Variously terrify and impress your friends by bringing a blowtorch into your kitchen
So I was a little bit disappointed when I arrived to collect my blowtorch from the store and discovered that my weapon of mass destruction was scarcely bigger than a marker pen. I would have to work very hard to burn an eyebrow off.
Blowtorches have a variety of functions in the kitchen – they can unmould a jelly, skin a tomato and are a great substitute when embarking on any recipe that unhelpfully assumes everyone has a gas hob. But the creme de la creme, ahem, of blowtorch jobs is Delia’s passion fruit creme brulee.
Creme brulee is a pudding in two acts. Act one is the custard, which is fairly easy provided you have a wellorganised worktop. I found the addition of passion fruit too sweet the first time around, and preferred to use just 100g of sugar rather than the 150g Delia’s recipe specified, but your mileage may vary.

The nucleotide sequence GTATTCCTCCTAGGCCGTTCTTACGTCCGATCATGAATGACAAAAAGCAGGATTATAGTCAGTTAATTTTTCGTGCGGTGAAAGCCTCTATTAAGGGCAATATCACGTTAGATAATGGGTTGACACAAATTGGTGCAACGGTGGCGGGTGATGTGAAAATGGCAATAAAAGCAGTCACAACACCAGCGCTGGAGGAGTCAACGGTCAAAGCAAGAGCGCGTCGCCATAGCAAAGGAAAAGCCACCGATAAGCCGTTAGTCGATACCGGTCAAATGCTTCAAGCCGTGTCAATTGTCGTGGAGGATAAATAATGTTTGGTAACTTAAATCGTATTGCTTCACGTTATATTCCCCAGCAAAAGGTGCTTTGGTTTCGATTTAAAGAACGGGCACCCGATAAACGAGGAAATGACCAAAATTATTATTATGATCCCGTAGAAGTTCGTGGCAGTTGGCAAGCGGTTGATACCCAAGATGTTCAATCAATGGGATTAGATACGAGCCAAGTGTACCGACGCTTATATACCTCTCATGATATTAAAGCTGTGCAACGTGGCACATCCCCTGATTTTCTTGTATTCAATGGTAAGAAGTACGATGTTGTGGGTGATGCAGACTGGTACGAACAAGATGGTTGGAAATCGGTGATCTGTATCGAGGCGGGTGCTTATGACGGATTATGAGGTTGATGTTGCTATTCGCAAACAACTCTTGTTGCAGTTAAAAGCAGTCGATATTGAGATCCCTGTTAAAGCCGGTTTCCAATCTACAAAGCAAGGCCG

I recommend taste-testing that first, though, as it is when you caramelise the sugar on top that the wheels can really fall off. Despite testing out my blowtorch on thin air, I am still taken aback at how much of the flame reached the sugar the first time around. The aim is to gently lick the sugar with the tip of the flame until it is golden brown. There are two ways to achieve this. The first is to have better hand-eye coordination than I do. This is not particularly difficult, as everyone I ever did PE with could attest to. But the more transferable approach is to make slightly more than you need while you are learning. And happily, all my eyebrows are still intact.